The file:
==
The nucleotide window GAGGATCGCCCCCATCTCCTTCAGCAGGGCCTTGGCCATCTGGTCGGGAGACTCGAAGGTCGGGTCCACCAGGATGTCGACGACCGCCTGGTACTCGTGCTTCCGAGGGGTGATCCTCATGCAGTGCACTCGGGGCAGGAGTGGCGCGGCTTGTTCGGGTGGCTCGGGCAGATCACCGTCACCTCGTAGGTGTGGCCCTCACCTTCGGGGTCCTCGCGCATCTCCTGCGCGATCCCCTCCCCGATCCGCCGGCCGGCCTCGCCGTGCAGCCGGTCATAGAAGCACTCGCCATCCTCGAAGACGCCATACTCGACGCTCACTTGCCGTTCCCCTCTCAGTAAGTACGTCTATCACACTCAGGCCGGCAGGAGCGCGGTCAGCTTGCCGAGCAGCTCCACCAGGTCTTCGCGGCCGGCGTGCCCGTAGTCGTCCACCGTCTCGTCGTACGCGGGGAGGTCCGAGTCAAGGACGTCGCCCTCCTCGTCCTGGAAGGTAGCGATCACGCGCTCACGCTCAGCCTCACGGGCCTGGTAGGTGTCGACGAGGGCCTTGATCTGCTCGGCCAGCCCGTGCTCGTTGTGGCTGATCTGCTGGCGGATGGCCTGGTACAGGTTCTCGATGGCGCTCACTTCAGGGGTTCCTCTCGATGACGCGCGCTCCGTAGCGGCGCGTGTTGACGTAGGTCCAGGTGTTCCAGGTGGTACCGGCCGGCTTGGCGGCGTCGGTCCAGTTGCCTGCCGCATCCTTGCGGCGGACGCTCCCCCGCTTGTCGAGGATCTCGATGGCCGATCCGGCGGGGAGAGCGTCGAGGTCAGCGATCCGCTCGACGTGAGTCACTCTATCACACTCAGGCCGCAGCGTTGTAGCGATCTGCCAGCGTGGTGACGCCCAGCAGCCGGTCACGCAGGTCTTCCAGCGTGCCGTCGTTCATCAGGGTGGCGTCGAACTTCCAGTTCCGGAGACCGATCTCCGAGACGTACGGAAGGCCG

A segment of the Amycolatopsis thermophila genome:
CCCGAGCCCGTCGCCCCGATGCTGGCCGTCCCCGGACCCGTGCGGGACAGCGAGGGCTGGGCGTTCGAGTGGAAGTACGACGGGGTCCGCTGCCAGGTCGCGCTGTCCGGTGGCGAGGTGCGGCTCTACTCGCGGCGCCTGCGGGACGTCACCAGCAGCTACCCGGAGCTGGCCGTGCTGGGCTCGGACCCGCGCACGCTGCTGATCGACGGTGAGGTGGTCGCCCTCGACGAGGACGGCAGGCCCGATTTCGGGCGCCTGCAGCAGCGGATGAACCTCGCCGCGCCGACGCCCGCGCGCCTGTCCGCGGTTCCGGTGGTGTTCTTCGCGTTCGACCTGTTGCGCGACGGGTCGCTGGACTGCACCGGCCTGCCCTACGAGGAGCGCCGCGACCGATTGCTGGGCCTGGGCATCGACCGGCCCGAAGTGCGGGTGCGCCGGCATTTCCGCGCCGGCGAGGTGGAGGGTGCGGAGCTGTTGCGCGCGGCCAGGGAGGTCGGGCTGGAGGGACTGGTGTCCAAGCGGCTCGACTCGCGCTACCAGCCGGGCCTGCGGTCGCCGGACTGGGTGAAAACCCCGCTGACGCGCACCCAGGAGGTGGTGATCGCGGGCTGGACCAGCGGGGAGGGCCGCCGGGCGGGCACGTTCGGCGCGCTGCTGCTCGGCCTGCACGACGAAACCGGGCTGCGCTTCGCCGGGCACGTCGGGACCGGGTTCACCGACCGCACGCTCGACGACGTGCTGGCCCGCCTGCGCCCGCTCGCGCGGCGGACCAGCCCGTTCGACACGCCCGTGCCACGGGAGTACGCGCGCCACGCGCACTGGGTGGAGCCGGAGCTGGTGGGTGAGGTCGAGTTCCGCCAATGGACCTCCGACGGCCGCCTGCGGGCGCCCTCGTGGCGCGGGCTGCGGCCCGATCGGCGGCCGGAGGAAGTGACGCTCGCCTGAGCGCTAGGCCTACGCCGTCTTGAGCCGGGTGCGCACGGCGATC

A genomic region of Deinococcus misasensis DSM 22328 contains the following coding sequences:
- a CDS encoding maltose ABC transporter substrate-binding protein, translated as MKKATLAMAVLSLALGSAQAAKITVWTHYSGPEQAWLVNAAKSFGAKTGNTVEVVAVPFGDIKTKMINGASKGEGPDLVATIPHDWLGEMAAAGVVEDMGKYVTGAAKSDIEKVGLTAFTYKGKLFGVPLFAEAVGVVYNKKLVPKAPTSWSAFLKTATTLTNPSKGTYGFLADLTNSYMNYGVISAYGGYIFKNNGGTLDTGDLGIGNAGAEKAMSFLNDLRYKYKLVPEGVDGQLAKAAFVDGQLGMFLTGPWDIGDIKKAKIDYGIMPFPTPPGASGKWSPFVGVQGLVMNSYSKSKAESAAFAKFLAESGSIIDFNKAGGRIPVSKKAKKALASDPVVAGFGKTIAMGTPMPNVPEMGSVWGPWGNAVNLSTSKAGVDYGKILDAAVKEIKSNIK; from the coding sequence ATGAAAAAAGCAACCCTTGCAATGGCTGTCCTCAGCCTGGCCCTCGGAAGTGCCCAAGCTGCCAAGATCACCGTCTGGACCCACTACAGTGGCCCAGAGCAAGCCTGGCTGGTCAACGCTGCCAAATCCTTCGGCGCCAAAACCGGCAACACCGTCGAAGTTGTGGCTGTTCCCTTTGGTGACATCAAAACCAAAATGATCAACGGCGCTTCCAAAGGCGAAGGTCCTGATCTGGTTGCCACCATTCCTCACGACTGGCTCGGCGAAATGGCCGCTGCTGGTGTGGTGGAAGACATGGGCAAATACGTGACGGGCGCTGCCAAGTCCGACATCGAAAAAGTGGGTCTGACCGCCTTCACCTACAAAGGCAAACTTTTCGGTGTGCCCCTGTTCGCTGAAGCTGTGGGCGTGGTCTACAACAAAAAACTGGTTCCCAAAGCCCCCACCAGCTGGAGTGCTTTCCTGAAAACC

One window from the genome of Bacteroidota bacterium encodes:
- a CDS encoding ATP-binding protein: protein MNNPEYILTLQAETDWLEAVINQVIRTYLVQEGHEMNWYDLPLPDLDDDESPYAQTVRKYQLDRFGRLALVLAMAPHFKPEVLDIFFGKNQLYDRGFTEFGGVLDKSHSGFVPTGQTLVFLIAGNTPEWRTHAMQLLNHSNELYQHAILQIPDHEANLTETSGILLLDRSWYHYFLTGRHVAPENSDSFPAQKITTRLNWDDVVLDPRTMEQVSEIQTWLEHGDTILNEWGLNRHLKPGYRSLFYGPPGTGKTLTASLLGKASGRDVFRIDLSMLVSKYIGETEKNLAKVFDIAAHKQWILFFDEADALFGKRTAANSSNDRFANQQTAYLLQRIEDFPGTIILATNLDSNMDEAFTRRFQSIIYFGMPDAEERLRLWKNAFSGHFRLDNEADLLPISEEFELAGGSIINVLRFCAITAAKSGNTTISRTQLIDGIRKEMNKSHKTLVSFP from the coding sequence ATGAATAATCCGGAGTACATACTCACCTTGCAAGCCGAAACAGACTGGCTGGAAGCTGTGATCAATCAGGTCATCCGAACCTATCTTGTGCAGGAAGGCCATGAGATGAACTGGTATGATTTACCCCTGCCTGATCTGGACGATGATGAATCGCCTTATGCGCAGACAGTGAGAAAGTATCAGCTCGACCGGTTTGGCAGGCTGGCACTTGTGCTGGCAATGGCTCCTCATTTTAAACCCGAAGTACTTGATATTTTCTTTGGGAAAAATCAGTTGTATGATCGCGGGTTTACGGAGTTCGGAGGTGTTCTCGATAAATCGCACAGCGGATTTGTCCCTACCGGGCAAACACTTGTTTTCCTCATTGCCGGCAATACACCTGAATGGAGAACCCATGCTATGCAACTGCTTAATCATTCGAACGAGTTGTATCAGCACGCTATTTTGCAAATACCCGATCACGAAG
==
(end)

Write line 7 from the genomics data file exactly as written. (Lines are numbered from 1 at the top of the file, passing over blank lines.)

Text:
- a CDS encoding ATP-binding protein: protein MNNPEYILTLQAETDWLEAVINQVIRTYLVQEGHEMNWYDLPLPDLDDDESPYAQTVRKYQLDRFGRLALVLAMAPHFKPEVLDIFFGKNQLYDRGFTEFGGVLDKSHSGFVPTGQTLVFLIAGNTPEWRTHAMQLLNHSNELYQHAILQIPDHEANLTETSGILLLDRSWYHYFLTGRHVAPENSDSFPAQKITTRLNWDDVVLDPRTMEQVSEIQTWLEHGDTILNEWGLNRHLKPGYRSLFYGPPGTGKTLTASLLGKASGRDVFRIDLSMLVSKYIGETEKNLAKVFDIAAHKQWILFFDEADALFGKRTAANSSNDRFANQQTAYLLQRIEDFPGTIILATNLDSNMDEAFTRRFQSIIYFGMPDAEERLRLWKNAFSGHFRLDNEADLLPISEEFELAGGSIINVLRFCAITAAKSGNTTISRTQLIDGIRKEMNKSHKTLVSFP from the coding sequence ATGAATAATCCGGAGTACATACTCACCTTGCAAGCCGAAACAGACTGGCTGGAAGCTGTGATCAATCAGGTCATCCGAACCTATCTTGTGCAGGAAGGCCATGAGATGAACTGGTATGATTTACCCCTGCCTGATCTGGACGATGATGAATCGCCTTATGCGCAGACAGTGAGAAAGTATCAGCTCGACCGGTTTGGCAGGCTGGCACTTGTGCTGGCAATGGCTCCTCATTTTAAACCCGAAGTACTTGATATTTTCTTTGGGAAAAATCAGTTGTATGATCGCGGGTTTACGGAGTTCGGAGGTGTTCTCGATAAATCGCACAGCGGATTTGTCCCTACCGGGCAAACACTTGTTTTCCTCATTGCCGGCAATACACCTGAATGGAGAACCCATGCTATGCAACTGCTTAATCATTCGAACGAGTTGTATCAGCACGCTATTTTGCAAATACCCGATCACGAAG